I didn't even read enough to find out if Dodger was turned into something not worth reading. Obviously, his character is amazing in Oliver Twist because of the mysterious quality. Whether or not that quality remains intact in this book, I do not know. I stopped reading around 13% (chapter four).

 

The introduction had me in agreement, I was still on board. When the vampyre business showed up, I was sceptical but still willing to go along. When I got to the first chapter is when I became somewhat angry. The writing was -HORRIBLE-. I had figured that there was some type of gatekeeper with the Kindle First program. Nope. I'd just been lucky before. This book needs serious work! It seemed like the author tried to copy Dickens style and failed miserably at it. I tried, but by chapter four I had had enough.

 

Perhaps it was a mistake to re-read Oliver Twist before starting this? I think I'll try again sometime next year just to make sure. :P

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review 2014-08-14 00:28
Bay's End by Edward Lorn
Bay's End - Edward Lorn

I'd seen plenty of reviews for this book on my dashboard and the ratings were always up there. This, because I'm a cynical bastard, made me wary to pick it up and give it a read. Also, I started following the author and that made me anxious because I found that I really enjoyed his reviews and blog posts. I started worrying that if I read this novel, and hated it, that I wouldn't be able to post a review in my normal fashion (which, I admit, sometimes has heavy focus on the negative).

 

I'm happy to report that I enjoyed this book and that my rating has in no way been swayed by the above factors. I was also relieved to discover that I can review a book for someone that I follow without sugar coating things. Relief! Also, sorry for doubting any of you that have reviewed this. I've just been burned so many times! On to the review~


The writing style was the first thing that drew me in. I can usually tell within the first chapter if a book is going to be hard to get through or if it is going to be smooth sailing. This book was smooth sailing from start to finish. Everything was clear; the narrative mode kept me interested and invested in what would happen next. For any out there worried because this is free (and maybe self-published?), this book was well edited and definitely proof-read.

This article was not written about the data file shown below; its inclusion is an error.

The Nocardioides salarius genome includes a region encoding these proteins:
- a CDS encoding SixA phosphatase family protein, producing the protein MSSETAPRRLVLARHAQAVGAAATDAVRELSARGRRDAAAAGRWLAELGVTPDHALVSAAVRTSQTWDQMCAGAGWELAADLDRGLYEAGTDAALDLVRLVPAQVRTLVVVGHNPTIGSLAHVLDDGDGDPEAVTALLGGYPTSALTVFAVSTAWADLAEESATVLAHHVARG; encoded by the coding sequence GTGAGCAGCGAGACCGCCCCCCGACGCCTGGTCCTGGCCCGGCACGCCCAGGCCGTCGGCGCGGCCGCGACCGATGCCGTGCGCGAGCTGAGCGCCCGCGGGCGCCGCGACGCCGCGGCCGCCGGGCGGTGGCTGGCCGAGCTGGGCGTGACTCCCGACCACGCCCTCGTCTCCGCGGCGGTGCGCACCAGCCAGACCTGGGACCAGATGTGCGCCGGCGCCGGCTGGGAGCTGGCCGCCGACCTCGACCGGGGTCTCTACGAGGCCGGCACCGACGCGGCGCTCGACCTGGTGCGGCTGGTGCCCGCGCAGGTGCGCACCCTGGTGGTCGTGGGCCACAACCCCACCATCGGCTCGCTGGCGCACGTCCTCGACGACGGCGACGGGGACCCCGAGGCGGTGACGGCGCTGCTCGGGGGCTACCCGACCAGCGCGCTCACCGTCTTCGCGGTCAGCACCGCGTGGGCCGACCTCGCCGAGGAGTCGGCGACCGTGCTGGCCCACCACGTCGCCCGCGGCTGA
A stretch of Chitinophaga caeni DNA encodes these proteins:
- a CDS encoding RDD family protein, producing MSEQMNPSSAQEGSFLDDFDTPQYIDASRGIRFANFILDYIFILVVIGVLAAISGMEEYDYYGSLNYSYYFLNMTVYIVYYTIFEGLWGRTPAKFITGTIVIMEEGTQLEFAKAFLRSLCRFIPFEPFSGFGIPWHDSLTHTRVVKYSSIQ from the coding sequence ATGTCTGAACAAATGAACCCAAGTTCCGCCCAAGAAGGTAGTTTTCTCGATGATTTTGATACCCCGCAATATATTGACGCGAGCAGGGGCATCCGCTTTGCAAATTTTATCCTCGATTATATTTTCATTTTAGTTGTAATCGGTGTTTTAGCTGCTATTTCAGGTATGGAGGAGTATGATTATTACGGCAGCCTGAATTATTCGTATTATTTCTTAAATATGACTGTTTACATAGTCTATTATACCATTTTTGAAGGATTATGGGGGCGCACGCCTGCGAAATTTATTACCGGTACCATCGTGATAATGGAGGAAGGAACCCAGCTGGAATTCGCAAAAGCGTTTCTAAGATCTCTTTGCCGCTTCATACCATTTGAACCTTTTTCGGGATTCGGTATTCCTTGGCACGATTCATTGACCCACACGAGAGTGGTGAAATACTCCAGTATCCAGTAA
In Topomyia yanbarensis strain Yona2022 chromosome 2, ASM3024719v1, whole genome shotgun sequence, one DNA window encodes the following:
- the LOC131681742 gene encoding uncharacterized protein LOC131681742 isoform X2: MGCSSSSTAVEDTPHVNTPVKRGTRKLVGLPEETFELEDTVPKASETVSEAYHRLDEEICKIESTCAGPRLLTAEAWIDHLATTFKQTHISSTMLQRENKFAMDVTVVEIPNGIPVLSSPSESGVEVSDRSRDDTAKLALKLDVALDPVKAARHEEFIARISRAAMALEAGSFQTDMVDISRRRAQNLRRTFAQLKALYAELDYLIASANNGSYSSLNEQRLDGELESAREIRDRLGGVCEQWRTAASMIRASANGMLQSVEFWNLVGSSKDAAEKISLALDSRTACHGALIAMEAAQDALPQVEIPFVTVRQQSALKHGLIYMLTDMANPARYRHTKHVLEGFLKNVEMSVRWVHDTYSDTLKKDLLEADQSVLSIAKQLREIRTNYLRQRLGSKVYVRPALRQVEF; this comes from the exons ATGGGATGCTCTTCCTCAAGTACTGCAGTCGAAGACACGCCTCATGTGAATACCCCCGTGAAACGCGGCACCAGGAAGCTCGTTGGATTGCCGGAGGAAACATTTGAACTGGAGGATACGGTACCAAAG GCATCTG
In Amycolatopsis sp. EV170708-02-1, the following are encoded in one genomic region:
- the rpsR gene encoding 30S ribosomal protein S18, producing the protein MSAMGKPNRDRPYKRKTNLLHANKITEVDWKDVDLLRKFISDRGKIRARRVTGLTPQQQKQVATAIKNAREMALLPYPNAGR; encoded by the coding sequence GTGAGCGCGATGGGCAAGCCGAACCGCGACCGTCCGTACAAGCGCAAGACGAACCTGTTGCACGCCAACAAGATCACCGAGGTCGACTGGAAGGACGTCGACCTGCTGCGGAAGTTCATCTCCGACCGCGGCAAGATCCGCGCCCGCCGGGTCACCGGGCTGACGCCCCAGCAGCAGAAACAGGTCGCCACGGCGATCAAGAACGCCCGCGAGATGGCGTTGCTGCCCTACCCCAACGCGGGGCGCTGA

The second thing that hooked me was how real the characters and setting felt. I grew up during the 80s/90s before all the parents of the world decided that their children were safest kept/hidden indoors. Neighbourhood kids roamed the streets and often were out looking for mischief. Most of our entertainment was not filtered by mature ratings like it is today. You could say that it was from the most disturbing horror in this book that really transformed the freedom that youth had after my generation (especially in America, wow, the over-protectiveness of some parents here can be extreme).

 

Unfortunately (maybe my parents should have been more over-protective?), I experienced some of the horrors in this book in my real life which I'm not sure how that factored into my rating... but I'll try to explain. I think that the way this book handled these situations worked very well for me. The narrator revealed many things before they would happen which was a very smart move because otherwise I would not have finished reading it. These were trigger warnings so I knew that specific abuse was about to take place. Other readers out there might be angered at this because in a way there wasn't much suspense and you knew what was just around the corner. However, this book was not so much uncovering a mystery or having an 'oh, what the fuck' moment, it was a journey to be had with these characters.

 

Now for what I didn't like and what I think others might not like. There was a vibe of racism towards a specific character and his family that I felt made me lose a little connection to the main characters. It was very minor, but enough that I remember it still as the only thing that really put me off. For others, I imagine that many might find the character with Down Syndrome an issue. As I mentioned before, there is child and sexual abuse.

 

So, I'm stating these things because I know that this book is not for all. This book shows real horrors that are not fantastical, they happen every day and are very much a reality. Yes, there are obviously parts that are there for fun, but specific parts might make some readers angry. If you want to read a book that is a fun horror ride through and through (without deep emotional triggers), this is not the droid you're looking for.

 

Back to the good! I liked the ending even though it seemed a little cliched. I loved how things from the beginning were tied in to the end. That specific scene with all the connections coming together was great! I said above that this book isn't focused on WTF moments, but there is indeed plenty WTF's to be had. For me, I think I just really clicked with the characters (I felt less alone in regards to my own past) and I wasn't entirely expecting that out of a horror/thriller novel.

 

A grade for the villains, A+ for the writing and definitely A++ for characterisation. The plot was handled in a weird way (more telegraphing than foreshadowing) but that weird way kept me reading. This was a really awesome debut novel!

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review 2014-07-23 04:51
World After by Susan Ee
World After - Susan Ee

Alright, I read this one much quicker than the first. Maybe others also complained about not giving the MC enough breathing space to grow since this one was 80% all about the MC with a little angel action thrown in towards the end. Unfortunately, this did not save the book. It was, again, just an okay read.